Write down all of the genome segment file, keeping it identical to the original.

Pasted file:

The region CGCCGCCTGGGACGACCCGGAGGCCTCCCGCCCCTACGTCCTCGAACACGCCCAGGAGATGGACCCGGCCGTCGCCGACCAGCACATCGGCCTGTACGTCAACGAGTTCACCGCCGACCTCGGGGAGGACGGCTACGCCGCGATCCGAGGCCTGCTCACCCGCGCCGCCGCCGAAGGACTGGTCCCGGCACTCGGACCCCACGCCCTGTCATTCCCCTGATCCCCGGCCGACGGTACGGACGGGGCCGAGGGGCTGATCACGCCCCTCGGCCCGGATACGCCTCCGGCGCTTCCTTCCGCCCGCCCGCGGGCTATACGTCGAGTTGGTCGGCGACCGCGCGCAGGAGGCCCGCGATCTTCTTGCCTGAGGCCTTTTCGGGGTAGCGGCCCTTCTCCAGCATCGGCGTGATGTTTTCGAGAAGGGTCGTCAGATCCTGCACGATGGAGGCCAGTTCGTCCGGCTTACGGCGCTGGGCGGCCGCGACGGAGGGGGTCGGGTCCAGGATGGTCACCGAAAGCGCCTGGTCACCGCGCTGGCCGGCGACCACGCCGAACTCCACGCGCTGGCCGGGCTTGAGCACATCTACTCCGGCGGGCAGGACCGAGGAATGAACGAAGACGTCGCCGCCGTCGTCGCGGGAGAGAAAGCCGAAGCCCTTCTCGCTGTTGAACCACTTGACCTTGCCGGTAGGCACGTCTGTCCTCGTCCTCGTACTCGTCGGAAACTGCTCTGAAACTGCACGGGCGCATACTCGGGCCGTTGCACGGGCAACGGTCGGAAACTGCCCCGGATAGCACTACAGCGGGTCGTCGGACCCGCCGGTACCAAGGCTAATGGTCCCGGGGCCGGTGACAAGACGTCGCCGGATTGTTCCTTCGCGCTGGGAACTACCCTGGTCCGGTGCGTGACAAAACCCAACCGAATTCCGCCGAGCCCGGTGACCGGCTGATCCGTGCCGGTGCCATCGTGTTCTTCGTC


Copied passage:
The region CGCCGCCTGGGACGACCCGGAGGCCTCCCGCCCCTACGTCCTCGAACACGCCCAGGAGATGGACCCGGCCGTCGCCGACCAGCACATCGGCCTGTACGTCAACGAGTTCACCGCCGACCTCGGGGAGGACGGCTACGCCGCGATCCGAGGCCTGCTCACCCGCGCCGCCGCCGAAGGACTGGTCCCGGCACTCGGACCCCACGCCCTGTCATTCCCCTGATCCCCGGCCGACGGTACGGACGGGGCCGAGGGGCTGATCACGCCCCTCGGCCCGGATACGCCTCCGGCGCTTCCTTCCGCCCGCCCGCGGGCTATACGTCGAGTTGGTCGGCGACCGCGCGCAGGAGGCCCGCGATCTTCTTGCCTGAGGCCTTTTCGGGGTAGCGGCCCTTCTCCAGCATCGGCGTGATGTTTTCGAGAAGGGTCGTCAGATCCTGCACGATGGAGGCCAGTTCGTCCGGCTTACGGCGCTGGGCGGCCGCGACGGAGGGGGTCGGGTCCAGGATGGTCACCGAAAGCGCCTGGTCACCGCGCTGGCCGGCGACCACGCCGAACTCCACGCGCTGGCCGGGCTTGAGCACATCTACTCCGGCGGGCAGGACCGAGGAATGAACGAAGACGTCGCCGCCGTCGTCGCGGGAGAGAAAGCCGAAGCCCTTCTCGCTGTTGAACCACTTGACCTTGCCGGTAGGCACGTCTGTCCTCGTCCTCGTACTCGTCGGAAACTGCTCTGAAACTGCACGGGCGCATACTCGGGCCGTTGCACGGGCAACGGTCGGAAACTGCCCCGGATAGCACTACAGCGGGTCGTCGGACCCGCCGGTACCAAGGCTAATGGTCCCGGGGCCGGTGACAAGACGTCGCCGGATTGTTCCTTCGCGCTGGGAACTACCCTGGTCCGGTGCGTGACAAAACCCAACCGAATTCCGCCGAGCCCGGTGACCGGCTGATCCGTGCCGGTGCCATCGTGTTCTTCGTC